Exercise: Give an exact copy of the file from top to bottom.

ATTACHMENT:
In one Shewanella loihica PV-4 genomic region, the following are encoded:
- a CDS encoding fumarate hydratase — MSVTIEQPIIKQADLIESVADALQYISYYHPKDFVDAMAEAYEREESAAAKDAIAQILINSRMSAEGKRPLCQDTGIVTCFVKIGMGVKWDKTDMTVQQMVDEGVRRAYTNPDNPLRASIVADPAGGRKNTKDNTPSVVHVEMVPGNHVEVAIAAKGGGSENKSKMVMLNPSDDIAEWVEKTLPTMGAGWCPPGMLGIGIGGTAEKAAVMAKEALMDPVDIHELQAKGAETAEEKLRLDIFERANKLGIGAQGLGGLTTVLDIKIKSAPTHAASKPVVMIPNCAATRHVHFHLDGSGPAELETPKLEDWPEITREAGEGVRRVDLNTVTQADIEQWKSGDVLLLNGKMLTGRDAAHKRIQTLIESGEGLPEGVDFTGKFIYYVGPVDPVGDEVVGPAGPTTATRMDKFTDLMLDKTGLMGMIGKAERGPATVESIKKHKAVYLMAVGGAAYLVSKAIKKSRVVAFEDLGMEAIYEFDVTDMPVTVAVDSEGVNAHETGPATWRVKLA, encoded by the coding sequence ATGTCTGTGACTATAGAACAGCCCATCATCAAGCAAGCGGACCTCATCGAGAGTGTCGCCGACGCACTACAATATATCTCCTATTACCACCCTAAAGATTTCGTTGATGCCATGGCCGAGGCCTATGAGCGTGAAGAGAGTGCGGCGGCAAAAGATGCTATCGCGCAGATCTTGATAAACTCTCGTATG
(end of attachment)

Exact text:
In one Shewanella loihica PV-4 genomic region, the following are encoded:
- a CDS encoding fumarate hydratase — MSVTIEQPIIKQADLIESVADALQYISYYHPKDFVDAMAEAYEREESAAAKDAIAQILINSRMSAEGKRPLCQDTGIVTCFVKIGMGVKWDKTDMTVQQMVDEGVRRAYTNPDNPLRASIVADPAGGRKNTKDNTPSVVHVEMVPGNHVEVAIAAKGGGSENKSKMVMLNPSDDIAEWVEKTLPTMGAGWCPPGMLGIGIGGTAEKAAVMAKEALMDPVDIHELQAKGAETAEEKLRLDIFERANKLGIGAQGLGGLTTVLDIKIKSAPTHAASKPVVMIPNCAATRHVHFHLDGSGPAELETPKLEDWPEITREAGEGVRRVDLNTVTQADIEQWKSGDVLLLNGKMLTGRDAAHKRIQTLIESGEGLPEGVDFTGKFIYYVGPVDPVGDEVVGPAGPTTATRMDKFTDLMLDKTGLMGMIGKAERGPATVESIKKHKAVYLMAVGGAAYLVSKAIKKSRVVAFEDLGMEAIYEFDVTDMPVTVAVDSEGVNAHETGPATWRVKLA, encoded by the coding sequence ATGTCTGTGACTATAGAACAGCCCATCATCAAGCAAGCGGACCTCATCGAGAGTGTCGCCGACGCACTACAATATATCTCCTATTACCACCCTAAAGATTTCGTTGATGCCATGGCCGAGGCCTATGAGCGTGAAGAGAGTGCGGCGGCAAAAGATGCTATCGCGCAGATCTTGATAAACTCTCGTATG